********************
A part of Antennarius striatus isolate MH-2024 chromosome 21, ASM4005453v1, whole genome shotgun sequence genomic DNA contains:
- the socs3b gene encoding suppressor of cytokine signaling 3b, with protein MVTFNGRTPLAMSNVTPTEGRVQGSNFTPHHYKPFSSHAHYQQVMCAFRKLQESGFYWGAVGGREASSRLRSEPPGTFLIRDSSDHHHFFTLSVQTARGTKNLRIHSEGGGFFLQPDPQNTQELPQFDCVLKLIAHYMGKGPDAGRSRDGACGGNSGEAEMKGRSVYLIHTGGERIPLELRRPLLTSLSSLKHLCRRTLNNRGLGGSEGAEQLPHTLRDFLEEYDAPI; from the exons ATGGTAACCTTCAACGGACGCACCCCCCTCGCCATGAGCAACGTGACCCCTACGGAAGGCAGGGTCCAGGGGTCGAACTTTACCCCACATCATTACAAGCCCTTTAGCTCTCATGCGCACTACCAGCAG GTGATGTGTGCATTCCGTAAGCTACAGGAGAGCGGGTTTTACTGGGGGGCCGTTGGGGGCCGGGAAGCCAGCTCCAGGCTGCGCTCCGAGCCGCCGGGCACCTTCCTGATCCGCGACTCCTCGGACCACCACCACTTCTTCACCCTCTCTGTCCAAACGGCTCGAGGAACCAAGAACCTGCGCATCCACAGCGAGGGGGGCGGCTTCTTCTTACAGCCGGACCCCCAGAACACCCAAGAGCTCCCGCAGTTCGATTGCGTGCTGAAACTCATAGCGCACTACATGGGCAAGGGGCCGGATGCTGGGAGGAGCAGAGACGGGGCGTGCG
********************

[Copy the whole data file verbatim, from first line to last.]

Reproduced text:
A part of Antennarius striatus isolate MH-2024 chromosome 21, ASM4005453v1, whole genome shotgun sequence genomic DNA contains:
- the socs3b gene encoding suppressor of cytokine signaling 3b, with protein MVTFNGRTPLAMSNVTPTEGRVQGSNFTPHHYKPFSSHAHYQQVMCAFRKLQESGFYWGAVGGREASSRLRSEPPGTFLIRDSSDHHHFFTLSVQTARGTKNLRIHSEGGGFFLQPDPQNTQELPQFDCVLKLIAHYMGKGPDAGRSRDGACGGNSGEAEMKGRSVYLIHTGGERIPLELRRPLLTSLSSLKHLCRRTLNNRGLGGSEGAEQLPHTLRDFLEEYDAPI; from the exons ATGGTAACCTTCAACGGACGCACCCCCCTCGCCATGAGCAACGTGACCCCTACGGAAGGCAGGGTCCAGGGGTCGAACTTTACCCCACATCATTACAAGCCCTTTAGCTCTCATGCGCACTACCAGCAG GTGATGTGTGCATTCCGTAAGCTACAGGAGAGCGGGTTTTACTGGGGGGCCGTTGGGGGCCGGGAAGCCAGCTCCAGGCTGCGCTCCGAGCCGCCGGGCACCTTCCTGATCCGCGACTCCTCGGACCACCACCACTTCTTCACCCTCTCTGTCCAAACGGCTCGAGGAACCAAGAACCTGCGCATCCACAGCGAGGGGGGCGGCTTCTTCTTACAGCCGGACCCCCAGAACACCCAAGAGCTCCCGCAGTTCGATTGCGTGCTGAAACTCATAGCGCACTACATGGGCAAGGGGCCGGATGCTGGGAGGAGCAGAGACGGGGCGTGCG